Features - Firm Guidance
JUNE 26, 2000
BY JOE SAWARD
Nortel Networks is a vast telecommunications equipment maker, based in Canada. The company can trace its roots right back to 1880 when Alexander Graham Bell established the Bell Telephone Company of Canada in Montreal. The company grew rapidly in the early years of the century, acquiring a variety of other electrical companies and in 1914 it was decided to change the name of the firm to the Northern Electric Company. It was not until World War II that massive expansion began in the telephone business, with every house acquiring a telephone. That growth led to foreign expansion in the United States and the Far East. The company changed its name to Northern Telecom in 1976 to highlight the shift in the business towards the telecommunications business and that same year, the company introduced the first digital telephone switching device, a major breakthrough. This was adopted by AT&T and other industry giants and Nortel grew rapidly, investing in new digital systems and software in the 1980s. In 1993 new chief executive Jean Monty took over the company after NorthernÊTelecom posted serious losses and he began to sell off the non-telephone businesses owned by the company. Once the company had returned to profitability, expansion began with the most significant move coming in 1998 when a 7bn deal was struck to acquire Bay Networks and launch Northern Telecom into the rapidly-expanding data transmission business. As part of the transaction Bell Canada lost its controlling interest in the company which was then renamed Nortel Networks. A major global expansion was planned to meet the Internet boom and, as part of the marketing program the company decided to become a sponsor in Formula 1 and picked the Williams team, signing a three-year deal which is believed to be worth about $4m a year.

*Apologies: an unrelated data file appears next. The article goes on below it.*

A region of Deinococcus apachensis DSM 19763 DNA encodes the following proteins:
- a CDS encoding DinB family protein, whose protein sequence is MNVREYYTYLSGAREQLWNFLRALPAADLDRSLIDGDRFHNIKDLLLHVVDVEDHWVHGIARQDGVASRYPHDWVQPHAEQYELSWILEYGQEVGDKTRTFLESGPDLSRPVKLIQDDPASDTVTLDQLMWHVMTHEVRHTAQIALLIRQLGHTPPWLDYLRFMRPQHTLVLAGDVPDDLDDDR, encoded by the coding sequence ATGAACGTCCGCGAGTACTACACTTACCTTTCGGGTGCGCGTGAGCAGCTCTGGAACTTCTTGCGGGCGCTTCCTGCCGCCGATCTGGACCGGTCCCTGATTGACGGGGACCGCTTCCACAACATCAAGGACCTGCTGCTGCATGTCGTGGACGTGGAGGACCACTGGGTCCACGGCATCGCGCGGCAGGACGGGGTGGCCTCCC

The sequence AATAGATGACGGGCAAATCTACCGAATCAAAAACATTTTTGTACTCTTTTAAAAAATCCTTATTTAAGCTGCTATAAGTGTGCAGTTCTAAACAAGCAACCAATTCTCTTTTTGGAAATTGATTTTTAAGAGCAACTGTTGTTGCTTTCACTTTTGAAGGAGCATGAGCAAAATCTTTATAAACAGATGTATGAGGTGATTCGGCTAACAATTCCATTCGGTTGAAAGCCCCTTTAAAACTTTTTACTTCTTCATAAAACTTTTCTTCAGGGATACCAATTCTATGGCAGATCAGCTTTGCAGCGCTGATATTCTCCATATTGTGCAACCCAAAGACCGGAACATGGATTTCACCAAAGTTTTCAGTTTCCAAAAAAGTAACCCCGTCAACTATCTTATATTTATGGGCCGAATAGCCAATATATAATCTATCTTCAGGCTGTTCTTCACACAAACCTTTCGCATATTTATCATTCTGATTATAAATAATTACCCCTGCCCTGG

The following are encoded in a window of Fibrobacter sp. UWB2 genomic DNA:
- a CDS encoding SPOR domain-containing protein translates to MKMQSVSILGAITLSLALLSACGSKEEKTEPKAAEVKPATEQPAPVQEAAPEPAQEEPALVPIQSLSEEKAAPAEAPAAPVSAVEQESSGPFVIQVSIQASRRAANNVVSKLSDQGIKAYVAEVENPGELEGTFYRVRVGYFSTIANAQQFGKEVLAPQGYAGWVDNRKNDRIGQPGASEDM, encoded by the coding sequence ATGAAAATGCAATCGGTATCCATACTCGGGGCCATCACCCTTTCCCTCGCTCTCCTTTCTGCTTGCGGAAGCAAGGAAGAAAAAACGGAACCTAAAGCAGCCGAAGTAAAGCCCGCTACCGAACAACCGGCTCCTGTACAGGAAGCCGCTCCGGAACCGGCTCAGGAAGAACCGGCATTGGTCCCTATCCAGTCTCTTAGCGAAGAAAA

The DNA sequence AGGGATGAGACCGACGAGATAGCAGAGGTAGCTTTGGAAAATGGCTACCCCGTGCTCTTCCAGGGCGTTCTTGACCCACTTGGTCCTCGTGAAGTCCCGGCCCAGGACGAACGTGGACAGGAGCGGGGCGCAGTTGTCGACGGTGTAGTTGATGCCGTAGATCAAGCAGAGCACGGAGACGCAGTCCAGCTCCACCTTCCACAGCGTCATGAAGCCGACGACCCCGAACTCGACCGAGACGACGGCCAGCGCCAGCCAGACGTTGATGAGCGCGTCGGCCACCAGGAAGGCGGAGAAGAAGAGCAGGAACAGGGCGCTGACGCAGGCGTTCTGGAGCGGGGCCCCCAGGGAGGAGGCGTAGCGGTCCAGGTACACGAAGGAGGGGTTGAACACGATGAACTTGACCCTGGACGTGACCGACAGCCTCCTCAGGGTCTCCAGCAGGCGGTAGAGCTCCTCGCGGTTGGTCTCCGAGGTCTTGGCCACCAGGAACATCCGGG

Nortel Networks is the biggest Canadian company by market capitalization, bigger even than its former parent Bell Canada.